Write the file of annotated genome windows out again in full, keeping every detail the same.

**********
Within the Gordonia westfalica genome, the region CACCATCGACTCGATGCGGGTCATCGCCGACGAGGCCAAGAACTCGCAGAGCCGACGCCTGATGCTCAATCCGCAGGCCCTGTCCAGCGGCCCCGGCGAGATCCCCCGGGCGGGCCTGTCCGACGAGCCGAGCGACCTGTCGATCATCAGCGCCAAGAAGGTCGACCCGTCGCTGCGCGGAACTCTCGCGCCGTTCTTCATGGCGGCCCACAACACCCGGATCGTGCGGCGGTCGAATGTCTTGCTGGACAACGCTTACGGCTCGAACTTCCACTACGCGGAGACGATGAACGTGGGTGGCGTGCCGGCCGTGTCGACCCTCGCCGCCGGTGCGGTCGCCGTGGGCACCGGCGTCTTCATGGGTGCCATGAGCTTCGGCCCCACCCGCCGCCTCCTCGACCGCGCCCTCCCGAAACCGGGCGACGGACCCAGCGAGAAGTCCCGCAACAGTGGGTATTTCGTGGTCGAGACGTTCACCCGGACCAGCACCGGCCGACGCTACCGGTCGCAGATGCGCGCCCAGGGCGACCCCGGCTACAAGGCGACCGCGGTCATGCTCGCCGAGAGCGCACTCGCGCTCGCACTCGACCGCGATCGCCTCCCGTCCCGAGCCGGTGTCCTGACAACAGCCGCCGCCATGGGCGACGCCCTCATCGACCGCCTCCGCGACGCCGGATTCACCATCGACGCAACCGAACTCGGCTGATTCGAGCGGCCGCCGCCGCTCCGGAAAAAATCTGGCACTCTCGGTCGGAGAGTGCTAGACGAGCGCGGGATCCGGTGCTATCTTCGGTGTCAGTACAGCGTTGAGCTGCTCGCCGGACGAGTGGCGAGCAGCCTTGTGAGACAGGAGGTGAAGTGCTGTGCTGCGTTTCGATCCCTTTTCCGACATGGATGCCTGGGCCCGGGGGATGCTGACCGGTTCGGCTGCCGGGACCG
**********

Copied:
Within the Gordonia westfalica genome, the region CACCATCGACTCGATGCGGGTCATCGCCGACGAGGCCAAGAACTCGCAGAGCCGACGCCTGATGCTCAATCCGCAGGCCCTGTCCAGCGGCCCCGGCGAGATCCCCCGGGCGGGCCTGTCCGACGAGCCGAGCGACCTGTCGATCATCAGCGCCAAGAAGGTCGACCCGTCGCTGCGCGGAACTCTCGCGCCGTTCTTCATGGCGGCCCACAACACCCGGATCGTGCGGCGGTCGAATGTCTTGCTGGACAACGCTTACGGCTCGAACTTCCACTACGCGGAGACGATGAACGTGGGTGGCGTGCCGGCCGTGTCGACCCTCGCCGCCGGTGCGGTCGCCGTGGGCACCGGCGTCTTCATGGGTGCCATGAGCTTCGGCCCCACCCGCCGCCTCCTCGACCGCGCCCTCCCGAAACCGGGCGACGGACCCAGCGAGAAGTCCCGCAACAGTGGGTATTTCGTGGTCGAGACGTTCACCCGGACCAGCACCGGCCGACGCTACCGGTCGCAGATGCGCGCCCAGGGCGACCCCGGCTACAAGGCGACCGCGGTCATGCTCGCCGAGAGCGCACTCGCGCTCGCACTCGACCGCGATCGCCTCCCGTCCCGAGCCGGTGTCCTGACAACAGCCGCCGCCATGGGCGACGCCCTCATCGACCGCCTCCGCGACGCCGGATTCACCATCGACGCAACCGAACTCGGCTGATTCGAGCGGCCGCCGCCGCTCCGGAAAAAATCTGGCACTCTCGGTCGGAGAGTGCTAGACGAGCGCGGGATCCGGTGCTATCTTCGGTGTCAGTACAGCGTTGAGCTGCTCGCCGGACGAGTGGCGAGCAGCCTTGTGAGACAGGAGGTGAAGTGCTGTGCTGCGTTTCGATCCCTTTTCCGACATGGATGCCTGGGCCCGGGGGATGCTGACCGGTTCGGCTGCCGGGACCG